A 16-year-old high-school dropout, unmarried girl belonging to a joint family of lower socioeconomic status from rural background was referred from the Department of Surgery for the evaluation of her problem of recurrent spontaneous release of glass pieces from her body parts (upper and lower limbs) for the past 1 year. The patient had initially reported pain and development of abrasions due to the extrusion of glass pieces from her limbs in succession, which started from the left foot, and then from the left hand and forearm followed by the right foot and hand. As informed by the family members, every day, about 10–15 glass pieces of size ranging up to approximately 6 mm × 3 mm were taken out from patient's body parts by a doctor in the village. The glass pieces extracted from the patient would be given to the family members. Patient and family members sought treatment at many places in nearby towns. As per the patient and her family members, there was cessation in the release of glass pieces for about 3 months, after she had received some homeopathic treatment. However, when homeopathic treatment was stopped, again her symptoms reappeared. Family members had also visited many faith healers for her problems.

Patient and her family members denied about any obvious psychosocial stressors. Premorbid temperament did not reveal any abnormality.

The patient was initially guarded, so attempts were made to engage her in an interview by establishing rapport. She was sent to the recreational therapist regularly. Sessions were taken by the clinical psychologist. Later during the sessions, she had expressed about some interpersonal conflicts with her elder brother's wife. She was also disappointed by the denial of her marriage proposal in an influential family of her village. Physical examination of the patient revealed multiple abrasion of the skin of both hands and feet, predominantly on the left side suggestive of dermatitis artefacta [Figure 1]. On palpation of her forearm, some impacted glass pieces were felt under the abraded skin and patient used to take out the impacted glass pieces with her own hand. However, no abrasions were present in any inaccessible areas of the body or face. Her hematological investigations were within normal limits, except hemoglobin level of 10.6 g%.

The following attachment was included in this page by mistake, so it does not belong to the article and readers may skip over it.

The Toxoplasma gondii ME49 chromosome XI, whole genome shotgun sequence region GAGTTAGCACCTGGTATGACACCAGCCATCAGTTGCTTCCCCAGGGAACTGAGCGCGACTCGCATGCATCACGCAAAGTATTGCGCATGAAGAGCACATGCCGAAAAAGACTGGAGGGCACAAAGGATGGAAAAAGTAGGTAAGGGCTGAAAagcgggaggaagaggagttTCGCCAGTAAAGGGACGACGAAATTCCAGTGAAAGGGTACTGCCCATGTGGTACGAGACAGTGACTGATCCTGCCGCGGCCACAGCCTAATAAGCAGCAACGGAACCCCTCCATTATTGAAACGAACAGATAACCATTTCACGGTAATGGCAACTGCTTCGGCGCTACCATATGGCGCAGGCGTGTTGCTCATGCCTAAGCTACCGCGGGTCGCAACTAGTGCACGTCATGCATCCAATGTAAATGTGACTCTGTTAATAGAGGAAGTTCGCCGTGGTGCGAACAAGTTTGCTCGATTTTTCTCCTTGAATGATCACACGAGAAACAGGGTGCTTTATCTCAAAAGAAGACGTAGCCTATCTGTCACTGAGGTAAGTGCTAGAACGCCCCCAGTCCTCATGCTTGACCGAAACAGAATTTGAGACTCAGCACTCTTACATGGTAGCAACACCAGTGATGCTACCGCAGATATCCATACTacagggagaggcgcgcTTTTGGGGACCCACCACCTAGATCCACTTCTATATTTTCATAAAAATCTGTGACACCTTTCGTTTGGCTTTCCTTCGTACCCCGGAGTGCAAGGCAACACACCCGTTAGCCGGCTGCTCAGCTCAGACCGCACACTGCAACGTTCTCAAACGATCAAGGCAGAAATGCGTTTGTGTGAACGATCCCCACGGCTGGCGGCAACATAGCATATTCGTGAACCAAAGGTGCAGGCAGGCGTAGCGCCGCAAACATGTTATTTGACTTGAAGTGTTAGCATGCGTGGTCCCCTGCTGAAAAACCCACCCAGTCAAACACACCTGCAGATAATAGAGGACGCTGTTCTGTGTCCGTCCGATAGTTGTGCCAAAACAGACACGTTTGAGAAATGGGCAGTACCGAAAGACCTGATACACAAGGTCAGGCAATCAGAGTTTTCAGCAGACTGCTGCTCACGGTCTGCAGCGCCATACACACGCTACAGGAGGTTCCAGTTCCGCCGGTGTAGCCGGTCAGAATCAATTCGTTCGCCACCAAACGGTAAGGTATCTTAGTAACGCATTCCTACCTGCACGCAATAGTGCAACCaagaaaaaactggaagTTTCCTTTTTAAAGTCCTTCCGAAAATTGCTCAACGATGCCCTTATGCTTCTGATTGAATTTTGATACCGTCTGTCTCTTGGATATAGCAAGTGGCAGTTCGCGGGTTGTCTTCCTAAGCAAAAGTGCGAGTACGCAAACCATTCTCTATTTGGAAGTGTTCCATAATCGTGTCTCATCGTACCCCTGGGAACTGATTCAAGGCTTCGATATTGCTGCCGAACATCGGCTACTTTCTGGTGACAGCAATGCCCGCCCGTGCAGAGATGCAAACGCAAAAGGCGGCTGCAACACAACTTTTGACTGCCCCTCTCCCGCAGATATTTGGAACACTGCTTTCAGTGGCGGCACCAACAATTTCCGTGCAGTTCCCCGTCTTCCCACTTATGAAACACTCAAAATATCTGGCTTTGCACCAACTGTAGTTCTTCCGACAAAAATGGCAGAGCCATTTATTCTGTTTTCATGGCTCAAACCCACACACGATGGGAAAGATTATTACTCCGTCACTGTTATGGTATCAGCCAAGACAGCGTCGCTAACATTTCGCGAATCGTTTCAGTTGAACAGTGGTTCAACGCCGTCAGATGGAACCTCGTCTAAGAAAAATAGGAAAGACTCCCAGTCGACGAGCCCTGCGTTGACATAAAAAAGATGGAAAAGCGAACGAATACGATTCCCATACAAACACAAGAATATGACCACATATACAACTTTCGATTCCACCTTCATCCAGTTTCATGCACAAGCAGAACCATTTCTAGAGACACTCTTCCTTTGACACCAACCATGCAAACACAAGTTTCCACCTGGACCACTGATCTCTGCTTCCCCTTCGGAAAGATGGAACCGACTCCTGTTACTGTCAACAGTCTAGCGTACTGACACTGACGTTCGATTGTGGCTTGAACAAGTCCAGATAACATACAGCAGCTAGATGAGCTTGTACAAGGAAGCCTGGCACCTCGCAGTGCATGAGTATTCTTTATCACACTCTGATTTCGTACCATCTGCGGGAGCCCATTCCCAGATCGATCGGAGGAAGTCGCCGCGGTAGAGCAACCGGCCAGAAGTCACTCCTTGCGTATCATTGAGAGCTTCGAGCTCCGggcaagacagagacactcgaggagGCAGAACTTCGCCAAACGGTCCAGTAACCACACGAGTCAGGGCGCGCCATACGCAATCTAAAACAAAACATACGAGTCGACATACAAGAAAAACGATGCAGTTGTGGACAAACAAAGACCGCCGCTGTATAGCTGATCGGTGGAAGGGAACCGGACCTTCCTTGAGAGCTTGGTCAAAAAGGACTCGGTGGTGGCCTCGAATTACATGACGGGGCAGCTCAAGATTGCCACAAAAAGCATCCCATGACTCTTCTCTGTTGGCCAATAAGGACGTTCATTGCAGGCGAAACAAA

Figure 1: Multiple abrasion of the skin of hands (prominent in left hand than right one) and feet suggestive of dermatitis artefacta

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X-ray of the upper and lower limbs revealed radio-opaque foreign bodies (glass pieces) underneath the skin of her left forearm and at the heel of left foot [Figure 2]. Psychometric assessment (Rorschach inkblot test)[5] revealed intact human empathy, increased form-based responses indicative of rigidity and concrete thinking. The presence of dysphoric emotion, anxiety and negative self-worth, and feelings of inferiority were also evident from the psychometric assessment. A wide range of contact indicated that she showed wide range of interests in her environment. Assessment on Structured Clinical Interview for DSM-IV Axis II Personality Disorders [6] for personality disorder was noncontributory.
Figure 2: X-ray showing radio-opaque foreign bodies (glass pieces) underneath the skin of her left forearm and at the heel of her left foot

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During ward behavior observation, once, it was found that she was hiding something by putting her hands across her chest. During physical examination, glass pieces were recovered from patient's clothes.

The diagnosis of factitious disorder was made due to the presentation of repeated healthcare seeking for glass pieces extruding from the body parts. Malingering was ruled out due to the absence of definite external motive/incentive. Old, impacted glass pieces were removed surgically from patient's body. Patient and family members were psycho-educated about the nature of illness. The patient stopped reporting the release of glass pieces from her body parts and remained symptom free for three months following discharge.

One pharmacist from the patient's village had maintained her fear by suggesting that this clinical presentation might be possible in some rare clinical disorder which caused lot of difficulty in convincing the patient and her family members about it, which was subsequently taken up in the sessions and was addressed by the treating team.